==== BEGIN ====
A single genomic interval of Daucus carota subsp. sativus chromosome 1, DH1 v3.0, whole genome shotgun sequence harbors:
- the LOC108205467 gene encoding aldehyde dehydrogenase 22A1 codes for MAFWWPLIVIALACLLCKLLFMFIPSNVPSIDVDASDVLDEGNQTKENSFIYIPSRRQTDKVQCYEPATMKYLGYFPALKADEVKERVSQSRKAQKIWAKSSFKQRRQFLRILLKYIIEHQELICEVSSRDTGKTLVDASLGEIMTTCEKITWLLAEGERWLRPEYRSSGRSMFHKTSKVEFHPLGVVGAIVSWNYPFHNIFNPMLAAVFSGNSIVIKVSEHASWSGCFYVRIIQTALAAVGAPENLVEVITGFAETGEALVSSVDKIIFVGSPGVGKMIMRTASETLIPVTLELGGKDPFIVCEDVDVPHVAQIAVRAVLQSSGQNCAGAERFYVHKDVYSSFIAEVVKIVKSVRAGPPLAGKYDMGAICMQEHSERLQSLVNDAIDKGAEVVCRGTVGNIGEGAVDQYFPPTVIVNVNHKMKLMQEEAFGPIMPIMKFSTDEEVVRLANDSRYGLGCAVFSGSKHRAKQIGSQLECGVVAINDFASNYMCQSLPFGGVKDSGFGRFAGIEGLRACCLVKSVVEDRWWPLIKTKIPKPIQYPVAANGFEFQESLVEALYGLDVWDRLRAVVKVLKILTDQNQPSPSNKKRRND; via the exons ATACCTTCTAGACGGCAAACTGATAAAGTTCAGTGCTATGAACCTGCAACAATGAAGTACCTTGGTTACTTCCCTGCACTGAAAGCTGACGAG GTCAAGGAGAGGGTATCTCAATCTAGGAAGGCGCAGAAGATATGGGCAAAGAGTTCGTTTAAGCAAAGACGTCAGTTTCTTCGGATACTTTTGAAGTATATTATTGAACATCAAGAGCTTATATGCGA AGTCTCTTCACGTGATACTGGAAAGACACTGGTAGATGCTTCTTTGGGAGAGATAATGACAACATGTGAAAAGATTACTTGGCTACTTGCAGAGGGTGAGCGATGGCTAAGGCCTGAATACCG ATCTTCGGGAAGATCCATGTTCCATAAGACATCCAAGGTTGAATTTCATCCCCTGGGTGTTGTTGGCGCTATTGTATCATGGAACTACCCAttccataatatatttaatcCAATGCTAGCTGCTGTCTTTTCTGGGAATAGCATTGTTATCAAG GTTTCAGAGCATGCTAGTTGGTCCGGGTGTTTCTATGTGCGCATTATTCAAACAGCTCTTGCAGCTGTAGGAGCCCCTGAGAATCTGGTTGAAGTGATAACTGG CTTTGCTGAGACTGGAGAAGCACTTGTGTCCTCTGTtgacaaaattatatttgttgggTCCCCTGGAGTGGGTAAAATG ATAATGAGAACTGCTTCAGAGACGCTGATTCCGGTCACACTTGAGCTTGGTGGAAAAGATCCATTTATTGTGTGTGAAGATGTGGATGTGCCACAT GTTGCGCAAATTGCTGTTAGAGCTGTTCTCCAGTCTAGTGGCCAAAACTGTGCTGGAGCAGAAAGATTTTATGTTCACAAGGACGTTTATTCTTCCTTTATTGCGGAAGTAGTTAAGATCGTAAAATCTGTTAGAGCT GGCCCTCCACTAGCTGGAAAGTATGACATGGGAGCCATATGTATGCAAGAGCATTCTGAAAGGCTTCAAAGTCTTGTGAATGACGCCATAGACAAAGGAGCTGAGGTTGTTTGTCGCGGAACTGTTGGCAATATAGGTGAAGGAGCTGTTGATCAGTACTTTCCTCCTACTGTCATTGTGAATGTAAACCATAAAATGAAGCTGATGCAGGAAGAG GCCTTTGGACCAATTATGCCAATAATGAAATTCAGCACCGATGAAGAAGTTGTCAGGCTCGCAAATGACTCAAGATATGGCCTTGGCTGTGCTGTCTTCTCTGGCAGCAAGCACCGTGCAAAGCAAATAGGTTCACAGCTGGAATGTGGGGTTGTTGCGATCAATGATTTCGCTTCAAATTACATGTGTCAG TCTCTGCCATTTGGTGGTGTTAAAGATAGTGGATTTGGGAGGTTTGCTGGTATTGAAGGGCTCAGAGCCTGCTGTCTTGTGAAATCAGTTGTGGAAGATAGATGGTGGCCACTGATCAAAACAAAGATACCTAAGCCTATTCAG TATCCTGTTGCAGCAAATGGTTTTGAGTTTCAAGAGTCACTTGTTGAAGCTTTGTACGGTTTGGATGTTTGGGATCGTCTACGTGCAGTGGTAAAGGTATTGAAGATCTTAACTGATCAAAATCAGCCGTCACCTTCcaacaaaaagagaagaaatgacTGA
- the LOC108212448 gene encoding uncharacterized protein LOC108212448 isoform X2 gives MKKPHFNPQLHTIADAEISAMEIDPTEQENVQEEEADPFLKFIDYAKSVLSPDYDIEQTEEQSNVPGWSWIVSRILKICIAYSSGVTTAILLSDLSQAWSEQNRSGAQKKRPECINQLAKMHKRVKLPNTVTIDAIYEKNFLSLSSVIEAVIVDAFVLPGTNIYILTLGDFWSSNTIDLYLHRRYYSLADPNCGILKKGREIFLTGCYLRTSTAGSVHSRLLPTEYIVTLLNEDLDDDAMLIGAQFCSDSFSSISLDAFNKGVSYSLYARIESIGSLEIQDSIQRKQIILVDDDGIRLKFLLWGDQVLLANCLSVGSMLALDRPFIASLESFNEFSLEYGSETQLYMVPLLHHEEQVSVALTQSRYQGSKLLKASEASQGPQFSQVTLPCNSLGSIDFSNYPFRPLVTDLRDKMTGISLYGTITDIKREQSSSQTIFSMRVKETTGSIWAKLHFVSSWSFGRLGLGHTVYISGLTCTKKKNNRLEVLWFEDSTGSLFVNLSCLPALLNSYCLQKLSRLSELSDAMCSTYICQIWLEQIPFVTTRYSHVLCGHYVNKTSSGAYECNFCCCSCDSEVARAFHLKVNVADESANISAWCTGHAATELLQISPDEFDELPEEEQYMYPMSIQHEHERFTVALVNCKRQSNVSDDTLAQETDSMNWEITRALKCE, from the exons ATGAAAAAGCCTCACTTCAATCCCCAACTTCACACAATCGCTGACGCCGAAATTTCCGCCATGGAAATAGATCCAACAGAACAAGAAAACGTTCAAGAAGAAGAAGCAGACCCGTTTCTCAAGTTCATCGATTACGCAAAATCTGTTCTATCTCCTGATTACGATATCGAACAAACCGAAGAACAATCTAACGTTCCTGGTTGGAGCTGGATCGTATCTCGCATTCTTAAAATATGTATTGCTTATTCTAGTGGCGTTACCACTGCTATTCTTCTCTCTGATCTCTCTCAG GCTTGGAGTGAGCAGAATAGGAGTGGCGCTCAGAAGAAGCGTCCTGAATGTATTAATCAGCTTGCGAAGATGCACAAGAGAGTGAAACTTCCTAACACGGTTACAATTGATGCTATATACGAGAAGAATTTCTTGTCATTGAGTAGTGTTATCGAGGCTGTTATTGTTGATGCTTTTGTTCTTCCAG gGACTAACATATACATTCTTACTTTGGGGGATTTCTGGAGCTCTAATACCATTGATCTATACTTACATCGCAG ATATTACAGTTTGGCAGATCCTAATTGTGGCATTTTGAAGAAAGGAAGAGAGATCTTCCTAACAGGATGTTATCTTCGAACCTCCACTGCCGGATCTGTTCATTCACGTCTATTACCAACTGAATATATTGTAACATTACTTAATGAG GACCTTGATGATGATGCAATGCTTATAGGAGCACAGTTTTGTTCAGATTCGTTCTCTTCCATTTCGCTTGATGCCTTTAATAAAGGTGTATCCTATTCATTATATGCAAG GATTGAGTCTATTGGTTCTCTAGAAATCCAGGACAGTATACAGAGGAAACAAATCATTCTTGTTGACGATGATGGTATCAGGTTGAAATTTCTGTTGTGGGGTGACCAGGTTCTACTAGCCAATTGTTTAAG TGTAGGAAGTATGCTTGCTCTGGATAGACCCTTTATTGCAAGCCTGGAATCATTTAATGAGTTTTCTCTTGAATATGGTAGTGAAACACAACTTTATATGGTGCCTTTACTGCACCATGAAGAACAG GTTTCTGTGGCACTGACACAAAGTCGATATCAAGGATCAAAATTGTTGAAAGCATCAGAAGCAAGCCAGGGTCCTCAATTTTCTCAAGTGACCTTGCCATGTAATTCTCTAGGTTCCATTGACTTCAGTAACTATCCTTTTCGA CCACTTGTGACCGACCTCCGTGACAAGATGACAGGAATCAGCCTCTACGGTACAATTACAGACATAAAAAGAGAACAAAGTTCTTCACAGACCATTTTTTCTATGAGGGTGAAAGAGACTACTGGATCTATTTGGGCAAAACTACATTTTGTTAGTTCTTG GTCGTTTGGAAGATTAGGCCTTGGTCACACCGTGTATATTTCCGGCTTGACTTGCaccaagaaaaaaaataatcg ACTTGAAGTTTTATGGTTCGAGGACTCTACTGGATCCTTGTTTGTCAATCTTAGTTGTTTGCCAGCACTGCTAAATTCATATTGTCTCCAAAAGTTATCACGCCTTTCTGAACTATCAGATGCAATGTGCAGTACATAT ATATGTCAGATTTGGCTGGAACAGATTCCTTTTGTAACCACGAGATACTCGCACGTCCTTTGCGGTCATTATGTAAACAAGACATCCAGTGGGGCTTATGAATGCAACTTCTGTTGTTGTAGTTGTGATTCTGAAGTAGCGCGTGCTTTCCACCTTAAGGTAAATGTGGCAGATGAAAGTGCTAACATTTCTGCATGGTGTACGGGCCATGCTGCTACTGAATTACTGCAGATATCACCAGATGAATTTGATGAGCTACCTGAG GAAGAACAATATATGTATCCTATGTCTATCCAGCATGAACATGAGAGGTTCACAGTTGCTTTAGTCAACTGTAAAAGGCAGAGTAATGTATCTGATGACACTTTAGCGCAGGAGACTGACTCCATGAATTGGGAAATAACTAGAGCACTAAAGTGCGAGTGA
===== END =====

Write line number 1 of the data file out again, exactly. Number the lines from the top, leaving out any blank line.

A single genomic interval of Daucus carota subsp. sativus chromosome 1, DH1 v3.0, whole genome shotgun sequence harbors: